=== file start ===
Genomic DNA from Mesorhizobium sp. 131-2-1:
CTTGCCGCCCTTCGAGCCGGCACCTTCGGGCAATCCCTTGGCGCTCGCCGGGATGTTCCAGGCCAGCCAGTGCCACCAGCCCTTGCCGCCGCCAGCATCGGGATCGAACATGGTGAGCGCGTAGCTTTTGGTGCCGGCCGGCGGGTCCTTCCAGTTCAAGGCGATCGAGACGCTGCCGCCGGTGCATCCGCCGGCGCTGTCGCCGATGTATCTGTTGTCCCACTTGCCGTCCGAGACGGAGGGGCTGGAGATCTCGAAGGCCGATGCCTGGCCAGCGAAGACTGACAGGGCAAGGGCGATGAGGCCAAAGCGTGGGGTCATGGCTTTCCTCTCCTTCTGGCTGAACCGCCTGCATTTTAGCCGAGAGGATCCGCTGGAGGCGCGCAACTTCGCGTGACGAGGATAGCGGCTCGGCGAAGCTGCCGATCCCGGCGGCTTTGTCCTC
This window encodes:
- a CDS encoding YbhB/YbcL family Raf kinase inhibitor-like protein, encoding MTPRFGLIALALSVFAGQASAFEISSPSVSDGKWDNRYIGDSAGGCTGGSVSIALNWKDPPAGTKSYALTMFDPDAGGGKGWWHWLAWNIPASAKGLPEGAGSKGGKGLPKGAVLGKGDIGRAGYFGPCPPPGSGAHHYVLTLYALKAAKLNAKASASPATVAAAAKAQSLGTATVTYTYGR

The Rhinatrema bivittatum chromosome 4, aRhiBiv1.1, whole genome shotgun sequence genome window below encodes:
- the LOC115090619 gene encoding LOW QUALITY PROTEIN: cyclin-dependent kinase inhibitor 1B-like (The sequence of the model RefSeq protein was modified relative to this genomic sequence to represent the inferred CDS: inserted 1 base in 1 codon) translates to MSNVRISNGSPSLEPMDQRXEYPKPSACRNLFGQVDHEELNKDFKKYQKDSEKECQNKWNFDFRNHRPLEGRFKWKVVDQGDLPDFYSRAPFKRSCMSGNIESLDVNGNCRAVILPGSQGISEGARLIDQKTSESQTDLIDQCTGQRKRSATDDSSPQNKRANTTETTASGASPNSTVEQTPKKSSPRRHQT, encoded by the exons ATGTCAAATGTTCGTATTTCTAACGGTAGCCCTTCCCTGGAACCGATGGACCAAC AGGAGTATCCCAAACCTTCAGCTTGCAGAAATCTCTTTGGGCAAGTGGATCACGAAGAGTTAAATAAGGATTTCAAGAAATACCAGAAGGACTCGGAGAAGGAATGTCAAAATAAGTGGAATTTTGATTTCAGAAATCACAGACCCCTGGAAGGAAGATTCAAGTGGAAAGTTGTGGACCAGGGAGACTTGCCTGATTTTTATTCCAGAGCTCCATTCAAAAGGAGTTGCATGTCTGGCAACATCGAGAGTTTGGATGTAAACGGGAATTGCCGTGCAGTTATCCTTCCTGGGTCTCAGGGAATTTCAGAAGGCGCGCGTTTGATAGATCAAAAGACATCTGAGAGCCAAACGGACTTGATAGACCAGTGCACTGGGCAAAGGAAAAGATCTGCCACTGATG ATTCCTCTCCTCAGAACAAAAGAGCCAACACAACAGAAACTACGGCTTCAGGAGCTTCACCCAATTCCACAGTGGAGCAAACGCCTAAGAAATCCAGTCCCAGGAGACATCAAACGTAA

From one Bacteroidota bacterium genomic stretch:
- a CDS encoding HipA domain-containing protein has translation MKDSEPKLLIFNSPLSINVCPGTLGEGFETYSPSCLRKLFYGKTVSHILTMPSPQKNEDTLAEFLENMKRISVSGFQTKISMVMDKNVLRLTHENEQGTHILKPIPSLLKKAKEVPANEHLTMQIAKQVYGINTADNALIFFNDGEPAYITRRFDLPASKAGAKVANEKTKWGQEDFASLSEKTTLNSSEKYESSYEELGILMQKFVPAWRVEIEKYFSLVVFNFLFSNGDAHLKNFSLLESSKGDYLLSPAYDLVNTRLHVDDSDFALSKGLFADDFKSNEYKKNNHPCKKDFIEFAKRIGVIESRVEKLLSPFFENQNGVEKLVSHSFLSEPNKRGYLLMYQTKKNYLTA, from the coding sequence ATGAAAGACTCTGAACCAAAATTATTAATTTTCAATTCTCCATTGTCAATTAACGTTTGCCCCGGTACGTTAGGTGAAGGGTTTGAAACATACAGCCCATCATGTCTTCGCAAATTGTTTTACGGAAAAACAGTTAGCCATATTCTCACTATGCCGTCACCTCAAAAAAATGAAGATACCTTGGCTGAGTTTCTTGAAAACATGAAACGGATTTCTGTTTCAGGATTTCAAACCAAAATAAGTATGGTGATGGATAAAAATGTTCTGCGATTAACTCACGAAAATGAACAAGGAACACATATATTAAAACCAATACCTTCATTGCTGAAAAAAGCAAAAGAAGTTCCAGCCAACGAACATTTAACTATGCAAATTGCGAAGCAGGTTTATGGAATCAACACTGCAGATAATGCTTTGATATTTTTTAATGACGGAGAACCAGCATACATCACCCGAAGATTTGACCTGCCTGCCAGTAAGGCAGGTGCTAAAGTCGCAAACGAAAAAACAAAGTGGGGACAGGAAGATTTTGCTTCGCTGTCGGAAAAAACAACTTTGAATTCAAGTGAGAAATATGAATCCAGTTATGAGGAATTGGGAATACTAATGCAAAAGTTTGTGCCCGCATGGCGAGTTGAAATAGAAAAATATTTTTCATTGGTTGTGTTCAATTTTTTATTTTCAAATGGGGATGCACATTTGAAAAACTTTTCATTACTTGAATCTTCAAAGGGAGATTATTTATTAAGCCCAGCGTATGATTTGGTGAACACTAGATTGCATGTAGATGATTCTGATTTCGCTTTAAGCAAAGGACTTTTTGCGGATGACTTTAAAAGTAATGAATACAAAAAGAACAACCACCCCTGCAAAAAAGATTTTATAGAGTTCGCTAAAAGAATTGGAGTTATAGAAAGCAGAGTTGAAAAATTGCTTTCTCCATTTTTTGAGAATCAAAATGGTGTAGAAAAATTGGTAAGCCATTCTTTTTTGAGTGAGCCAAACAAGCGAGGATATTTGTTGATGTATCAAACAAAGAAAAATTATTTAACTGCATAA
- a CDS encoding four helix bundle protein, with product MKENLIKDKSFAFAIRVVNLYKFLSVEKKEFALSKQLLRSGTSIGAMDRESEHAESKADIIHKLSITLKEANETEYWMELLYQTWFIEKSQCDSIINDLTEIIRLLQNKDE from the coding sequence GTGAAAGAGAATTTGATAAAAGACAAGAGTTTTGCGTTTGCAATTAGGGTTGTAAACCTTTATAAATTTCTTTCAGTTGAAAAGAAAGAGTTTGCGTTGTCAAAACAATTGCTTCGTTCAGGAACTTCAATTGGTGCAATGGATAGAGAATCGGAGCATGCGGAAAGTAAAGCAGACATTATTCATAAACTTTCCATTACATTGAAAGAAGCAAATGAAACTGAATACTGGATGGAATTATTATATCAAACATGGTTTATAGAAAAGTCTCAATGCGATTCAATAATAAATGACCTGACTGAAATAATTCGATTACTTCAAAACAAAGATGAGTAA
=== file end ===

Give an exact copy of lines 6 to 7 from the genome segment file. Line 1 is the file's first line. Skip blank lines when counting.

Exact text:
- the LOC115090619 gene encoding LOW QUALITY PROTEIN: cyclin-dependent kinase inhibitor 1B-like (The sequence of the model RefSeq protein was modified relative to this genomic sequence to represent the inferred CDS: inserted 1 base in 1 codon) translates to MSNVRISNGSPSLEPMDQRXEYPKPSACRNLFGQVDHEELNKDFKKYQKDSEKECQNKWNFDFRNHRPLEGRFKWKVVDQGDLPDFYSRAPFKRSCMSGNIESLDVNGNCRAVILPGSQGISEGARLIDQKTSESQTDLIDQCTGQRKRSATDDSSPQNKRANTTETTASGASPNSTVEQTPKKSSPRRHQT, encoded by the exons ATGTCAAATGTTCGTATTTCTAACGGTAGCCCTTCCCTGGAACCGATGGACCAAC AGGAGTATCCCAAACCTTCAGCTTGCAGAAATCTCTTTGGGCAAGTGGATCACGAAGAGTTAAATAAGGATTTCAAGAAATACCAGAAGGACTCGGAGAAGGAATGTCAAAATAAGTGGAATTTTGATTTCAGAAATCACAGACCCCTGGAAGGAAGATTCAAGTGGAAAGTTGTGGACCAGGGAGACTTGCCTGATTTTTATTCCAGAGCTCCATTCAAAAGGAGTTGCATGTCTGGCAACATCGAGAGTTTGGATGTAAACGGGAATTGCCGTGCAGTTATCCTTCCTGGGTCTCAGGGAATTTCAGAAGGCGCGCGTTTGATAGATCAAAAGACATCTGAGAGCCAAACGGACTTGATAGACCAGTGCACTGGGCAAAGGAAAAGATCTGCCACTGATG ATTCCTCTCCTCAGAACAAAAGAGCCAACACAACAGAAACTACGGCTTCAGGAGCTTCACCCAATTCCACAGTGGAGCAAACGCCTAAGAAATCCAGTCCCAGGAGACATCAAACGTAA

From one Bacteroidota bacterium genomic stretch: